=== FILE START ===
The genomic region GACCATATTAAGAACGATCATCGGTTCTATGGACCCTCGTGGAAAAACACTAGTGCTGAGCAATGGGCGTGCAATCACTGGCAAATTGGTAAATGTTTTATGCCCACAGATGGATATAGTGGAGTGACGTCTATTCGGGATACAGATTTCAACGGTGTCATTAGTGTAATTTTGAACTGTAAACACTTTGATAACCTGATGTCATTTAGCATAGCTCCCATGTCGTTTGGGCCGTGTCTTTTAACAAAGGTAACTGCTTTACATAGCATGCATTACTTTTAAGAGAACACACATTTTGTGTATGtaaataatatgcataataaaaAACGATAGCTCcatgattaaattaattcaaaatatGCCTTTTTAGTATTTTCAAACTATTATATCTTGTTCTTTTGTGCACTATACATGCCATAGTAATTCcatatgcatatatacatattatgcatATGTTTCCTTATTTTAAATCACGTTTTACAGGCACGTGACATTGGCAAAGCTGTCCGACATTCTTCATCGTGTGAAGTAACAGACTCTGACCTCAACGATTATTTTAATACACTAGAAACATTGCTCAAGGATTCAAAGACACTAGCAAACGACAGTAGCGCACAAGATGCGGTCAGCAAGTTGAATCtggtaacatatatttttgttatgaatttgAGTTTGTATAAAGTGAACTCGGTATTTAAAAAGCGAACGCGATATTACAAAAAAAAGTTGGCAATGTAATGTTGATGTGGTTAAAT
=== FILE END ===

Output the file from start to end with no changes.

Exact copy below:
The genomic region GACCATATTAAGAACGATCATCGGTTCTATGGACCCTCGTGGAAAAACACTAGTGCTGAGCAATGGGCGTGCAATCACTGGCAAATTGGTAAATGTTTTATGCCCACAGATGGATATAGTGGAGTGACGTCTATTCGGGATACAGATTTCAACGGTGTCATTAGTGTAATTTTGAACTGTAAACACTTTGATAACCTGATGTCATTTAGCATAGCTCCCATGTCGTTTGGGCCGTGTCTTTTAACAAAGGTAACTGCTTTACATAGCATGCATTACTTTTAAGAGAACACACATTTTGTGTATGtaaataatatgcataataaaaAACGATAGCTCcatgattaaattaattcaaaatatGCCTTTTTAGTATTTTCAAACTATTATATCTTGTTCTTTTGTGCACTATACATGCCATAGTAATTCcatatgcatatatacatattatgcatATGTTTCCTTATTTTAAATCACGTTTTACAGGCACGTGACATTGGCAAAGCTGTCCGACATTCTTCATCGTGTGAAGTAACAGACTCTGACCTCAACGATTATTTTAATACACTAGAAACATTGCTCAAGGATTCAAAGACACTAGCAAACGACAGTAGCGCACAAGATGCGGTCAGCAAGTTGAATCtggtaacatatatttttgttatgaatttgAGTTTGTATAAAGTGAACTCGGTATTTAAAAAGCGAACGCGATATTACAAAAAAAAGTTGGCAATGTAATGTTGATGTGGTTAAAT